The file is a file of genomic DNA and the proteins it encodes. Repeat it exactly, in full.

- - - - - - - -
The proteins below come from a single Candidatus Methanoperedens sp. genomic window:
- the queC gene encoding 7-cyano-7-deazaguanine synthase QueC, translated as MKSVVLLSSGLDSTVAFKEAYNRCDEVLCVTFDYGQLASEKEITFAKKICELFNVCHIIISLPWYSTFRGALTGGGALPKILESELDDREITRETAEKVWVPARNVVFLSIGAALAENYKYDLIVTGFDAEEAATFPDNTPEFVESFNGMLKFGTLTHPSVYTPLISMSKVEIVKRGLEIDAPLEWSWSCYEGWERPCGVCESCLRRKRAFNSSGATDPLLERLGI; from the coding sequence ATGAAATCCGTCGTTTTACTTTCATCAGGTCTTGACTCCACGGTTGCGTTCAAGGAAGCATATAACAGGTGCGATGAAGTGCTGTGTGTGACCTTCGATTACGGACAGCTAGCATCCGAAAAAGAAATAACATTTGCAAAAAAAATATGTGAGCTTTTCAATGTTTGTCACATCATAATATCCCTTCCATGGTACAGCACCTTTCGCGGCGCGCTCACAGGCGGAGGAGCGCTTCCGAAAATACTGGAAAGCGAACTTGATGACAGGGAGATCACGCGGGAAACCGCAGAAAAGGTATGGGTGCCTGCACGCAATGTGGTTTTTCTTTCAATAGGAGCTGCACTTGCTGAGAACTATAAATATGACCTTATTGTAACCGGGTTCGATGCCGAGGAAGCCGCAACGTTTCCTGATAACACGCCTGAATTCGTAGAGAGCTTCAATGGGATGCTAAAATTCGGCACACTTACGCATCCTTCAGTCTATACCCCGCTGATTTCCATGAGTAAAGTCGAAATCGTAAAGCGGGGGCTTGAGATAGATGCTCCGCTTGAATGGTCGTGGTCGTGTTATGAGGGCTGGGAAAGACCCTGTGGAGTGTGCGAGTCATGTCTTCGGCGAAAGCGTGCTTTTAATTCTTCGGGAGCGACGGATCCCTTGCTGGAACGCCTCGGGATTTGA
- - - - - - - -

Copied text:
The proteins below come from a single Candidatus Methanoperedens sp. genomic window:
- the queC gene encoding 7-cyano-7-deazaguanine synthase QueC, translated as MKSVVLLSSGLDSTVAFKEAYNRCDEVLCVTFDYGQLASEKEITFAKKICELFNVCHIIISLPWYSTFRGALTGGGALPKILESELDDREITRETAEKVWVPARNVVFLSIGAALAENYKYDLIVTGFDAEEAATFPDNTPEFVESFNGMLKFGTLTHPSVYTPLISMSKVEIVKRGLEIDAPLEWSWSCYEGWERPCGVCESCLRRKRAFNSSGATDPLLERLGI; from the coding sequence ATGAAATCCGTCGTTTTACTTTCATCAGGTCTTGACTCCACGGTTGCGTTCAAGGAAGCATATAACAGGTGCGATGAAGTGCTGTGTGTGACCTTCGATTACGGACAGCTAGCATCCGAAAAAGAAATAACATTTGCAAAAAAAATATGTGAGCTTTTCAATGTTTGTCACATCATAATATCCCTTCCATGGTACAGCACCTTTCGCGGCGCGCTCACAGGCGGAGGAGCGCTTCCGAAAATACTGGAAAGCGAACTTGATGACAGGGAGATCACGCGGGAAACCGCAGAAAAGGTATGGGTGCCTGCACGCAATGTGGTTTTTCTTTCAATAGGAGCTGCACTTGCTGAGAACTATAAATATGACCTTATTGTAACCGGGTTCGATGCCGAGGAAGCCGCAACGTTTCCTGATAACACGCCTGAATTCGTAGAGAGCTTCAATGGGATGCTAAAATTCGGCACACTTACGCATCCTTCAGTCTATACCCCGCTGATTTCCATGAGTAAAGTCGAAATCGTAAAGCGGGGGCTTGAGATAGATGCTCCGCTTGAATGGTCGTGGTCGTGTTATGAGGGCTGGGAAAGACCCTGTGGAGTGTGCGAGTCATGTCTTCGGCGAAAGCGTGCTTTTAATTCTTCGGGAGCGACGGATCCCTTGCTGGAACGCCTCGGGATTTGA